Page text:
- Output from Nigeria, two others drove July increase, says cartel
Chineme Okafor in Abuja
Member countries of the Organisation of Petroleum Exporting Countries (OPEC) and its non-OPEC allies led by the Russian Federation in a crude oil production freeze agreement to rebalance oil prices were failing in their commitments to the pact, the International Energy Agency (IEA) has disclosed.
Together, the IEA, which just released its latest Oil Market Report (OMR), said the 14 OPEC member countries, and their eight non-OPEC members, were producing 470,000 barrels of oil per day in excess of the commitment they reached in December 2016, and renewed in July 2017, to take out up to 1.8mbd of oil from the market to rebalance it.
IEA, however, noted in the OMR that OPEC’s commitment rate to the output cut fell in July to a new low of 75 per cent from 77 per cent that was recorded in June, 2017, while that of non-OPEC countries acting in support of the output freeze was 67 per cent.
In a somewhat agreement with IEA, OPEC, however reported in the August 2017 edition of its Monthly OMR that its crude oil production increased to a daily rate of 32.869 million barrels, up by 172,600bpd.
It explained that Nigeria; Libya; and Saudi Arabia were the main drivers behind its July production increase, adding that Libya raised its output by 154,300bpd; Nigerian by 34,300bpd to 1.748mbd; and Saudi Arabia up by 31,800bpd to 10.067mbd.
“According to five secondary sources, total OPEC-14 crude oil production averaged 32.87mbd in July, an increase of 173,000bd over the previous month. Crude oil output increased mostly in Libya, Nigeria, and Saudi Arabia, while production showed declines in Iraq, Angola and Venezuela,” said the OPEC MOMR.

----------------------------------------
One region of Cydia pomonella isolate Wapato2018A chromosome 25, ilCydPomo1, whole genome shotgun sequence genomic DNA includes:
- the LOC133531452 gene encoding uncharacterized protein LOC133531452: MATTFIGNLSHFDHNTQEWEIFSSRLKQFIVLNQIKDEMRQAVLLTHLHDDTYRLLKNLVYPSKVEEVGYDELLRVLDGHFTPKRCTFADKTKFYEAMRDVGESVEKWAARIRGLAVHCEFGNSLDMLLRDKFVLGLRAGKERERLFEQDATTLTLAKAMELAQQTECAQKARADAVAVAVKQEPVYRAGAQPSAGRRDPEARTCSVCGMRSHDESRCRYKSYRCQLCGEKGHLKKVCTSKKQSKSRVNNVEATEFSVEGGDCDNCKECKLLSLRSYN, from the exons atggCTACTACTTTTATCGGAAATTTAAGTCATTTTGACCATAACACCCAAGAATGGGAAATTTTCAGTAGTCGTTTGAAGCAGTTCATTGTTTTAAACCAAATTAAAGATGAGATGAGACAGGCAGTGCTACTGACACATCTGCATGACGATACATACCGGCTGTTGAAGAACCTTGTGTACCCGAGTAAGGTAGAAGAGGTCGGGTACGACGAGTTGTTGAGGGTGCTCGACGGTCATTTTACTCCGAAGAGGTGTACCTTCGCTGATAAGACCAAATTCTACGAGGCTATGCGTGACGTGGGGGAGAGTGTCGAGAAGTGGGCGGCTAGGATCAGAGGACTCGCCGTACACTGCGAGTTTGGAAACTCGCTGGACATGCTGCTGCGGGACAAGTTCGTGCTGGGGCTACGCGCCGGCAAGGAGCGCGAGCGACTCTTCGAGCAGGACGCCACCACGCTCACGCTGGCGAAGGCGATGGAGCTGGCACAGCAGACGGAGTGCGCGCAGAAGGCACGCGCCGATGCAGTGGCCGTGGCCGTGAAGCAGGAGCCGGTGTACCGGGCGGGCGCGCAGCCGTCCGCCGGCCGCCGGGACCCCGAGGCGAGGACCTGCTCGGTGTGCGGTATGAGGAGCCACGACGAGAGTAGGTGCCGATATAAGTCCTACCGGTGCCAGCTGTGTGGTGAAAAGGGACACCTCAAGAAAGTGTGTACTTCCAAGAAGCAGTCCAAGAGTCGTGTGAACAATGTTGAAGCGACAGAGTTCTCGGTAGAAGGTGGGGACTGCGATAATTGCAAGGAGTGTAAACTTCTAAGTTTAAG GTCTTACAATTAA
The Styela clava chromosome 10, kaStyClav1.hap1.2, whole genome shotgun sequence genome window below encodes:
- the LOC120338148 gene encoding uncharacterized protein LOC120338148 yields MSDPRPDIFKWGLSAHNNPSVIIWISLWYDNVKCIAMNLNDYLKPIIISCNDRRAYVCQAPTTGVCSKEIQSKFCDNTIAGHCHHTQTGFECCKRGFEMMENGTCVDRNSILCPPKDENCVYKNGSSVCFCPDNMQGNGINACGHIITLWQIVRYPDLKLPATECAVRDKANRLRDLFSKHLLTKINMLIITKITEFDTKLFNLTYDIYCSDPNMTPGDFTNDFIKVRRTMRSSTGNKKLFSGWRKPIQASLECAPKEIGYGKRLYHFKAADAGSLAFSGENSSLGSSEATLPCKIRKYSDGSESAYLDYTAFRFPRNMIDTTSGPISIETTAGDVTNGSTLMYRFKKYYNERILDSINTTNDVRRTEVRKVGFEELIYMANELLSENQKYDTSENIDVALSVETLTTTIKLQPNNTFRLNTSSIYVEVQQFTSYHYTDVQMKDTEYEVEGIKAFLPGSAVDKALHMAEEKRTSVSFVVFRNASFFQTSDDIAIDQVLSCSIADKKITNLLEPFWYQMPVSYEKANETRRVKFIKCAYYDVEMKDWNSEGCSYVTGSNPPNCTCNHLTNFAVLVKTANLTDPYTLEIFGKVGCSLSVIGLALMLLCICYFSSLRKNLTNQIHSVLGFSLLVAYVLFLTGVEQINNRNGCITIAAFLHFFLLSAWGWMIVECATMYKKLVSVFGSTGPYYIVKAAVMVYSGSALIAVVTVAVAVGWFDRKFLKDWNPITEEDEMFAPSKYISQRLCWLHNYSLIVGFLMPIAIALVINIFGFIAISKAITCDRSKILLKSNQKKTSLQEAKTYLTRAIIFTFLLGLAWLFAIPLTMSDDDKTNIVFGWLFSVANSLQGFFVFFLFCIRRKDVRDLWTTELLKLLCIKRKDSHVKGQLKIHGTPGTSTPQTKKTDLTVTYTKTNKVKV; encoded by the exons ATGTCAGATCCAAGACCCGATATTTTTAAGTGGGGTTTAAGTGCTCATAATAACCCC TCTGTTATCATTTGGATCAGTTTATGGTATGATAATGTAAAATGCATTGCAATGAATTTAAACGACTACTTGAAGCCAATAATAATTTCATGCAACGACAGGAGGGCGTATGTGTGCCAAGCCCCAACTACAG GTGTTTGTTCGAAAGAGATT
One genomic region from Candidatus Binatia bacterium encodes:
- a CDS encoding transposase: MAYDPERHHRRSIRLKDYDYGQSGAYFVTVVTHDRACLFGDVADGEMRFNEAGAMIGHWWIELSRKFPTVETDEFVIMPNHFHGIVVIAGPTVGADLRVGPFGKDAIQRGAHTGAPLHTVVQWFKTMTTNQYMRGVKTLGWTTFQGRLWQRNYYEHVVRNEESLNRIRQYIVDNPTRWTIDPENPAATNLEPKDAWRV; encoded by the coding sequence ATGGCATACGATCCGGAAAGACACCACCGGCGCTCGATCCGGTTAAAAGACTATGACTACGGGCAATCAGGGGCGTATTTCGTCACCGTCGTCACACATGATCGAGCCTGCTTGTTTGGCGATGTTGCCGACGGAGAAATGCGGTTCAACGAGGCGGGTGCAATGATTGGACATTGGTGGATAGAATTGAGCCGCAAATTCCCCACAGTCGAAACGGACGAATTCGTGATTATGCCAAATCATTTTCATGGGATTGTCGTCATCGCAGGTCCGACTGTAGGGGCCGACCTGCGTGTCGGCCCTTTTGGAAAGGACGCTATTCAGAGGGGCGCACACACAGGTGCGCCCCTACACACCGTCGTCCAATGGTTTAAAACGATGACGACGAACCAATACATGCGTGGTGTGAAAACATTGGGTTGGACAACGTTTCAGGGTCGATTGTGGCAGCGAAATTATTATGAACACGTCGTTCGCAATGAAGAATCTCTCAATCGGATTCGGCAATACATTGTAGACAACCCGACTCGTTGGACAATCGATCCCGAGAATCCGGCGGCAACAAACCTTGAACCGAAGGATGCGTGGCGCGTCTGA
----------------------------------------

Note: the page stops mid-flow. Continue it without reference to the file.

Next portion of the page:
The IEA, in its separate report, said: “The compliance rate with OPEC’s output cut fell again in July to a new low of 75 per cent from June’s revised figure of 77 per cent. For those non-OPEC countries acting in support, their compliance rate in July was 67 per cent.”
“Together, the twenty-two countries are producing about 470kb/d in excess of their commitment. Some of them are clearly determined that the output agreements will succeed: Saudi Arabia has indicated that export levels in August will fall to 6.6mb/d, and, according to recent reports, it will cut customer allocations in September.
“Other countries currently have very low compliance rates, although this can change. In passing, we must note that the current situation in Venezuela is being monitored closely with respect to any market impact should oil production and exports fall significantly,” it added.
In its further assessment of the oil market vis-à-vis efforts by OPEC and its allies, the IEA’s OMR stated: “The re-balancing of the oil market desired by the leading producers has been a stubborn process and it takes time for the numbers to confirm what many observers instinctively feel has already happened.
“Sure enough, new data suggests that in 2Q17 global stocks fell by 0.5mb/d and preliminary data for July, particularly in the United States where stocks fell by 790kb/d, is supportive. Even so, we must not forget that they are falling from a very great height in volume terms.”
“There would be more confidence that re-balancing is here to stay if some producers party to the output agreements were not, just as they are gaining the upper hand, showing signs of weakening their resolve. Producers should find encouragement from demand, which is growing year-on-year more strongly than first thought,” it added.